“The Scots could leave the UK quicker than it can leave the EU, and the same goes for Northern Ireland. The Brexit could mean the end of the United Kingdom. But the potential danger for the EU is no less acute, no matter how positive all the declarations - such as the one signed at the summit in Rome - may sound. The EU is a huge project based on the cooperation and integration of states that in the past practically always resolved their differences through conflicts and wars. The Brexit is a turning point, and in the worst case it could mean the end of peace in Europe and a return to the days of conflict and confrontation. Donald Tusk is perfectly right to say that since yesterday all we can do is try to limit the damage.”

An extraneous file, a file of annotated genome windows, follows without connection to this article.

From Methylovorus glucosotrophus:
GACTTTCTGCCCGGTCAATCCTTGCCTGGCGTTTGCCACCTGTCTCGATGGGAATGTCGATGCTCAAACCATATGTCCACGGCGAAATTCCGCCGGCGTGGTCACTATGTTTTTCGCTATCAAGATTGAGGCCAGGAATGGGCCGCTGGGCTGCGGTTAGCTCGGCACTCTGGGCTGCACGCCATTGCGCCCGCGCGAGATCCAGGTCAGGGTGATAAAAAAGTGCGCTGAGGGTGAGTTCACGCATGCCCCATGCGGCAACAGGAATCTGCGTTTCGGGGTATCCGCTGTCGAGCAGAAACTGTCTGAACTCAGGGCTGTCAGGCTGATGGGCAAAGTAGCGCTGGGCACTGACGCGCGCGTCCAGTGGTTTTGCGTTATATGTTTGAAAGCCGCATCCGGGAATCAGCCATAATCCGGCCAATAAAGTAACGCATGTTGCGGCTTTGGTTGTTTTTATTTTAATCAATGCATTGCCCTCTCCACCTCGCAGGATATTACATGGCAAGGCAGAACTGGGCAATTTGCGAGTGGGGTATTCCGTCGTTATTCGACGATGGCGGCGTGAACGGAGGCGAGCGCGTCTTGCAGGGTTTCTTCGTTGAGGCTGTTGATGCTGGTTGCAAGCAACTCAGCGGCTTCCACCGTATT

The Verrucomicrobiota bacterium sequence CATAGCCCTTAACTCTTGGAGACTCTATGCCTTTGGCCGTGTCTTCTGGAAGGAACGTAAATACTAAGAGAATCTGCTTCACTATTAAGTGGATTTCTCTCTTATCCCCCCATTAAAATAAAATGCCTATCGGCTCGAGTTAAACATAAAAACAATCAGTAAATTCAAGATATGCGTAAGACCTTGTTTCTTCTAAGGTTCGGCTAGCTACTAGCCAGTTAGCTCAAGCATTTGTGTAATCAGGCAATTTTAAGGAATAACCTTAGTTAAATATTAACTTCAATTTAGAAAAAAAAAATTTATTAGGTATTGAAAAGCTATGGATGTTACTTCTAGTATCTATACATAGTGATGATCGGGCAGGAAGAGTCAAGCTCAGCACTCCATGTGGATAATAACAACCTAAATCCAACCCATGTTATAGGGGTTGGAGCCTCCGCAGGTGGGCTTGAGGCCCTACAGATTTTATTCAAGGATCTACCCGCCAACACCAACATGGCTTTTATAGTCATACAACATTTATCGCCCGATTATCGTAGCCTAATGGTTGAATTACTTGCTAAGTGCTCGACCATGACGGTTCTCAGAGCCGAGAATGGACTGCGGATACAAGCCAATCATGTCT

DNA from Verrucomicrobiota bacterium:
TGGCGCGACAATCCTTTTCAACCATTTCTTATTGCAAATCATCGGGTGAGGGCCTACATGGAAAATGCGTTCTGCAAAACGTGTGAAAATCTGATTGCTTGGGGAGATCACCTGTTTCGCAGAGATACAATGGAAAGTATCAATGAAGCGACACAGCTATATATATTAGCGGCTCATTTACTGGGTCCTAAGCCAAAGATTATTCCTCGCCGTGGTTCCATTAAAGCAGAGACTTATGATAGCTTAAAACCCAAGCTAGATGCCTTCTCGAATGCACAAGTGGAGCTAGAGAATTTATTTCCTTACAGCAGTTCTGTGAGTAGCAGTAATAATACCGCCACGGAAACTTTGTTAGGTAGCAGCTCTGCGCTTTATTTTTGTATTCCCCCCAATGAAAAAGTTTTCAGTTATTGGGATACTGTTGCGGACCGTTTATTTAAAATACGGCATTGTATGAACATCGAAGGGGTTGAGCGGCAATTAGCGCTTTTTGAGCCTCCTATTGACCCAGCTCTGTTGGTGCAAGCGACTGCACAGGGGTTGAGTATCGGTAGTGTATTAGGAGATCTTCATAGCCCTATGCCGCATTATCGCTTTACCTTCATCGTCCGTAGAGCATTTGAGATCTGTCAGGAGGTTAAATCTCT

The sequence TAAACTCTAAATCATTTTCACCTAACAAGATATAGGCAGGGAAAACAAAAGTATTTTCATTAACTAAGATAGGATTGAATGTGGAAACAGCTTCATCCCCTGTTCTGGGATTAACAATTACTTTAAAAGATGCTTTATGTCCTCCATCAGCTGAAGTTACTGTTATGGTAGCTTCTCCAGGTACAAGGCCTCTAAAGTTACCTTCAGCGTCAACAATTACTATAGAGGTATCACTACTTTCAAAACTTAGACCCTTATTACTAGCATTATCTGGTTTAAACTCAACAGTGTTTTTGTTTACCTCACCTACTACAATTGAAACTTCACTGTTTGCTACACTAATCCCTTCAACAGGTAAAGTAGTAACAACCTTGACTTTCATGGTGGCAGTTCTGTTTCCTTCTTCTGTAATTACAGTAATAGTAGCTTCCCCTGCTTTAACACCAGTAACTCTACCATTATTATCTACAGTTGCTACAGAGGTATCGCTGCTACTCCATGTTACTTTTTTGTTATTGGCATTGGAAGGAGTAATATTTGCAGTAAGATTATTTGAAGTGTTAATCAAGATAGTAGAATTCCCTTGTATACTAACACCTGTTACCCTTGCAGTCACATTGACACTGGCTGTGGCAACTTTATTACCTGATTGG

La Stampa (IT) /

All sides will lose out

Europe will now slide into its worst crisis since World War II, La Stampe predicts:

“Leaving Europe is a step into the void without a safety net for the United Kingdom. The EU is one of Britain's main trading partners, an almost inexhaustible source of manpower and brainpower and an indispensable prop in the tricky game of international foreign policy. … For its part the EU will not emerge from this saga as the victor. The failure of its political reforms, the degrading economic situation in countries like Greece and the dreadful spectacle of the refugee policy fiasco were the main reasons behind the British people's decision to say no to Europe. Without the UK the EU will find it even more difficult to create an economic bloc that can keep pace with the US and China.”

The Times (GB) /

A test of endurance for the UK

Withstanding the pressure from Bremainers and Brexiteers in her own country will be Theresa May's biggest problem as she begins the Brexit negotiations with the EU, writes the Times: